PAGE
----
The economic crisis of 2008 was a stark reminder to many 401(k) participants that nothing is certain–especially a person’s retirement savings. Those affected by the downturn and in some cases subsequent depletion of retirement assets were taught an unfortunate lesson on the importance of asset allocation, diversification, and staying the course with their investment strategies. In today’s economic environment, how can retirement plan providers help prepare plan sponsors and their participants for the future, while offering solutions for a secure retirement?
There are many benefits to employing solid investment strategies with touch points on all levels of a retirement plan offering–from the Advisor and plan provider to the plan participant. During the recent downturn, those that fared well did so by establishing a thoughtful investment strategy based on personal goals, objectives and risk tolerance levels as well as remaining invested through the market cycle.
Below is a look at 401(k) investment strategies and industry trends that are helping to protect the future of retirement in an unpredictable economy.
A Turn to Passive Solutions
As witnessed during the credit crisis, markets may exist where core asset classes are closely correlated, moving up and down together. Conversely, there may be periods where passive investing will outperform active investing, and vice versa. As we emerge from the economic crisis, there continues to be a move to passive or index investment options in 401(k) plans. In addition to reducing the risks of active investment management, as lower cost options, passive investing or index funds offer a cost effective solution to participants seeking core exposure to various market sectors.
In bear markets, investors and advisors become more focused on investment expenses relative to their returns. And with the proliferation of new disclosure requirements facing the 401(k) industry, there is an increased focus on the overall fee structure of 401(k) plans. Both factors are further fueling the shift to passive solutions and as a result, plan providers are increasing the number of index fund options available to plan sponsors as a means of managing total plan expenses.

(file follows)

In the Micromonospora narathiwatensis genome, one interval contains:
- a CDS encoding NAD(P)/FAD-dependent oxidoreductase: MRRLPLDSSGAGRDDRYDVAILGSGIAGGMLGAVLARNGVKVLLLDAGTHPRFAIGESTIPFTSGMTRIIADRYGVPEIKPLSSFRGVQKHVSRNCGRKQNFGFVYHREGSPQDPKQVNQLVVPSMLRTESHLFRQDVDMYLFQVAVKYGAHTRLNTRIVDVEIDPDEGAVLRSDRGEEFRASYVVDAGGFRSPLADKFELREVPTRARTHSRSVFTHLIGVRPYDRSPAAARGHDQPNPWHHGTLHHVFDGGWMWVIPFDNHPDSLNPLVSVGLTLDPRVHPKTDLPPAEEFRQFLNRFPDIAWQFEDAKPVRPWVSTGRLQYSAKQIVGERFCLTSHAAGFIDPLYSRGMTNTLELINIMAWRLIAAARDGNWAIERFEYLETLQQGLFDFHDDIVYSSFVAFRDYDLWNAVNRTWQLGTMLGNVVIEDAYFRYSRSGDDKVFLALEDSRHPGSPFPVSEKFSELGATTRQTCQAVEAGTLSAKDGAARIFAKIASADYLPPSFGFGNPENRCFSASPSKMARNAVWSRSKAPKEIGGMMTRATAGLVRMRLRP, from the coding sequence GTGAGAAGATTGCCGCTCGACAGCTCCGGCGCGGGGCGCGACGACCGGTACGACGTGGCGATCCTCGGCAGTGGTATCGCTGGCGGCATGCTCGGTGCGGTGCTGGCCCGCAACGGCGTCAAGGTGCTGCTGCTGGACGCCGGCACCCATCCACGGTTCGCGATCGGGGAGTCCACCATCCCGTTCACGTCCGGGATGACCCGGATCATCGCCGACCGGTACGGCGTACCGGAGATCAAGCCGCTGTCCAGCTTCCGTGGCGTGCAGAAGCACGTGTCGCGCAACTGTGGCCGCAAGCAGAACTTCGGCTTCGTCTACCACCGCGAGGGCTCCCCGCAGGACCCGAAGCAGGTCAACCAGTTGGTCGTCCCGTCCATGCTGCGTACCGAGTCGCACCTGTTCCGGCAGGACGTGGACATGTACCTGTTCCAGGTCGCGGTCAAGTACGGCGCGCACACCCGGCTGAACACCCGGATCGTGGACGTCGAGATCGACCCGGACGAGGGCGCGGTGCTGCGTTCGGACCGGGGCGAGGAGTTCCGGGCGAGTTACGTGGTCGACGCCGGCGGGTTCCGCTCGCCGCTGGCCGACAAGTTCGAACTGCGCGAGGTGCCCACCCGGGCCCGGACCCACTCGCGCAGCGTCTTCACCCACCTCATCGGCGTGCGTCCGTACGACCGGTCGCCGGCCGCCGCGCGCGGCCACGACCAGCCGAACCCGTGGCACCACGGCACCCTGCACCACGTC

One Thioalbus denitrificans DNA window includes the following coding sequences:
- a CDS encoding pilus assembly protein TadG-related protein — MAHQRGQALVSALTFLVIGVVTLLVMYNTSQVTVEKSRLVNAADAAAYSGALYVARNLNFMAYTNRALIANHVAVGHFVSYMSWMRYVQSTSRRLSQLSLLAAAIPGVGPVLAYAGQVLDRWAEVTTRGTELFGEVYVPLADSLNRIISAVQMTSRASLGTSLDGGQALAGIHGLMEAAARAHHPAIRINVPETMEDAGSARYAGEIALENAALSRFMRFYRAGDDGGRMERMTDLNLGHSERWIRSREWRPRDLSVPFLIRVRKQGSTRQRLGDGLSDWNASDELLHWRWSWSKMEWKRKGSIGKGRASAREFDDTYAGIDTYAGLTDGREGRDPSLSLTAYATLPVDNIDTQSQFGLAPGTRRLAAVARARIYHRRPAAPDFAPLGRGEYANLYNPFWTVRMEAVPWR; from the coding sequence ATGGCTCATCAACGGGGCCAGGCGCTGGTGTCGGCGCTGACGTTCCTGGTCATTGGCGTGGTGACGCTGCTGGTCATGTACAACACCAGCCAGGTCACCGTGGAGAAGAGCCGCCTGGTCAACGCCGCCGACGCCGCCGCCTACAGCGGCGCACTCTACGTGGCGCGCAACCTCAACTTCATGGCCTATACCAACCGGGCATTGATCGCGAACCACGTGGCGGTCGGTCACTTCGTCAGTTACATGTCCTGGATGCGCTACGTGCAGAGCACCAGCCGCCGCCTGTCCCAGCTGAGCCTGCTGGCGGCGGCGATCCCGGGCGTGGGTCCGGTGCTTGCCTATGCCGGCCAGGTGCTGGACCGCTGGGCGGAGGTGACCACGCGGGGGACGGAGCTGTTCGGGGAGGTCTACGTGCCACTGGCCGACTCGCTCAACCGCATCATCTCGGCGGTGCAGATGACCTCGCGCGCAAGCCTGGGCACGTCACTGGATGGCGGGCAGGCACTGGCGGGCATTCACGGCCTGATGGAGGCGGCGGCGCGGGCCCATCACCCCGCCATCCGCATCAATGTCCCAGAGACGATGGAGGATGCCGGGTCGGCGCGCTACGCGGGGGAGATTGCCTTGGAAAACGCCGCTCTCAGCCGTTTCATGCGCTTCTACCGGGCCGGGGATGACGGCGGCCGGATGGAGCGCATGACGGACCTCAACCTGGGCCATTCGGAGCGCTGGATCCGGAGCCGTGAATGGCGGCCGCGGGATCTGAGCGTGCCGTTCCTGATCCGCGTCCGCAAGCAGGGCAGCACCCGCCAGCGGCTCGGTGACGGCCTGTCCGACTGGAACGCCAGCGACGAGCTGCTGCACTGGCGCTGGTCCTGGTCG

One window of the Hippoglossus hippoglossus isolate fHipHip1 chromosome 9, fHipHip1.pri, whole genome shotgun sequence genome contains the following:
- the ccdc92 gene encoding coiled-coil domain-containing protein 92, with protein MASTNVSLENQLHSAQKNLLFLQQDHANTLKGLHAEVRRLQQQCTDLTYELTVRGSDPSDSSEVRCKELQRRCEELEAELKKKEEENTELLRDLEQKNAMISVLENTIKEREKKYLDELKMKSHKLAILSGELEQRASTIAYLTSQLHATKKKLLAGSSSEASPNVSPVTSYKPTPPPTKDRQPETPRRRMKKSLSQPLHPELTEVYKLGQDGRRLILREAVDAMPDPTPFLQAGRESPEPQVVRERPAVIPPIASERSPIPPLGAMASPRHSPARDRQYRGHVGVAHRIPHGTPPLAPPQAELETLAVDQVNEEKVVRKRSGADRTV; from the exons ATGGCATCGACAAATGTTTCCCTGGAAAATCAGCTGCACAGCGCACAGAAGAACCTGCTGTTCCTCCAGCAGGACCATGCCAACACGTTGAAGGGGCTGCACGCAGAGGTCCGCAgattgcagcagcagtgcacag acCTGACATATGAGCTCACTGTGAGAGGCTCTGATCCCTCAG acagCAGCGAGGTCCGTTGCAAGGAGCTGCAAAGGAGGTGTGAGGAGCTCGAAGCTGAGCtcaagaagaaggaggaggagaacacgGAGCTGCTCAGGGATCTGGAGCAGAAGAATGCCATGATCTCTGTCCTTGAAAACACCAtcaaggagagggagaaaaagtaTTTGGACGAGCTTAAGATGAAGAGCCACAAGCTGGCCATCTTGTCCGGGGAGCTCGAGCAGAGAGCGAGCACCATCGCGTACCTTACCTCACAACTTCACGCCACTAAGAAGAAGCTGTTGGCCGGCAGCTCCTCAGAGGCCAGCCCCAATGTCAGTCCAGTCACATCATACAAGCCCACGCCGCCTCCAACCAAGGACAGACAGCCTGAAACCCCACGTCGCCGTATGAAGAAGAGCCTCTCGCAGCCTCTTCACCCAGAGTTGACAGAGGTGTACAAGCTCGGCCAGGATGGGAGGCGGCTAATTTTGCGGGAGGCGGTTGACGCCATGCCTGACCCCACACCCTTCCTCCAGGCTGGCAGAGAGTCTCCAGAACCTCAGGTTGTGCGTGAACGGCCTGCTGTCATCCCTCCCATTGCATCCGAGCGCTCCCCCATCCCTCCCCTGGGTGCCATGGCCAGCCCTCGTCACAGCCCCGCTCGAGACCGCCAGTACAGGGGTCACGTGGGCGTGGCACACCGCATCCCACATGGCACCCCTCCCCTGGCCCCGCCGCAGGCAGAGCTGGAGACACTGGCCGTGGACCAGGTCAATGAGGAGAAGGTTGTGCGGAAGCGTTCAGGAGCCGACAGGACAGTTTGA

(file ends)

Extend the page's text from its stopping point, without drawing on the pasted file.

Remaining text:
Investors Are Out of Balance
According to a recent study (Cerulli Quantitative Update–Retail Products and Strategies, 2010), the financial crisis could have permanently altered the risk tolerance of some investors and it may be some time before equities reach pre-2008 levels.
In 2009 and 2010, more than 90% of investors’ money flowed into bond funds over equity funds. Unfortunately, many of these investors missed the corresponding surge in equity markets. Today, and as interest rates continue to be at historic lows, investors are wrestling with high allocations to fixed income, low yields on assets, and the potential negative impact of rising interest rates and inflation. These investors are increasingly seeking out advice-driven solutions verses moving their assets directly into equities –hence shifting toward asset allocation and a more balanced portfolio. While diversification and asset allocation are not guarantees, these sound investment tactics can help investors better weather volatile markets and achieve their long term retirement goals.
Despite the negative attention target-date funds received after the downturn, these options are likely to remain the preferred Qualified Default Investment Alternative (QDIA) for many plan sponsors and acceptance is expected to increase. Investment managers and plan providers now have a window of opportunity to educate plan sponsors about the differences between investment options and the value target-date funds provide 401(k) participants.